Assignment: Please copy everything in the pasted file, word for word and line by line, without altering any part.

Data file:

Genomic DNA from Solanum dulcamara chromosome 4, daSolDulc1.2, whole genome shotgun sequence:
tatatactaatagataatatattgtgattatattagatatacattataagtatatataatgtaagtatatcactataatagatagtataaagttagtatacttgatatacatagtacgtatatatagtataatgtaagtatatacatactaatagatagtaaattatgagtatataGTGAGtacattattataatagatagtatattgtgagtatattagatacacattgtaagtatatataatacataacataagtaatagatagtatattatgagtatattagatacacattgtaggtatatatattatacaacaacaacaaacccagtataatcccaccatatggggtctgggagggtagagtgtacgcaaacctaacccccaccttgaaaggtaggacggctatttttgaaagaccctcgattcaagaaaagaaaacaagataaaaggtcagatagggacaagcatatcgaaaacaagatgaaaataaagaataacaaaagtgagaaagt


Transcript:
Genomic DNA from Solanum dulcamara chromosome 4, daSolDulc1.2, whole genome shotgun sequence:
tatatactaatagataatatattgtgattatattagatatacattataagtatatataatgtaagtatatcactataatagatagtataaagttagtatacttgatatacatagtacgtatatatagtataatgtaagtatatacatactaatagatagtaaattatgagtatataGTGAGtacattattataatagatagtatattgtgagtatattagatacacattgtaagtatatataatacataacataagtaatagatagtatattatgagtatattagatacacattgtaggtatatatattatacaacaacaacaaacccagtataatcccaccatatggggtctgggagggtagagtgtacgcaaacctaacccccaccttgaaaggtaggacggctatttttgaaagaccctcgattcaagaaaagaaaacaagataaaaggtcagatagggacaagcatatcgaaaacaagatgaaaataaagaataacaaaagtgagaaagt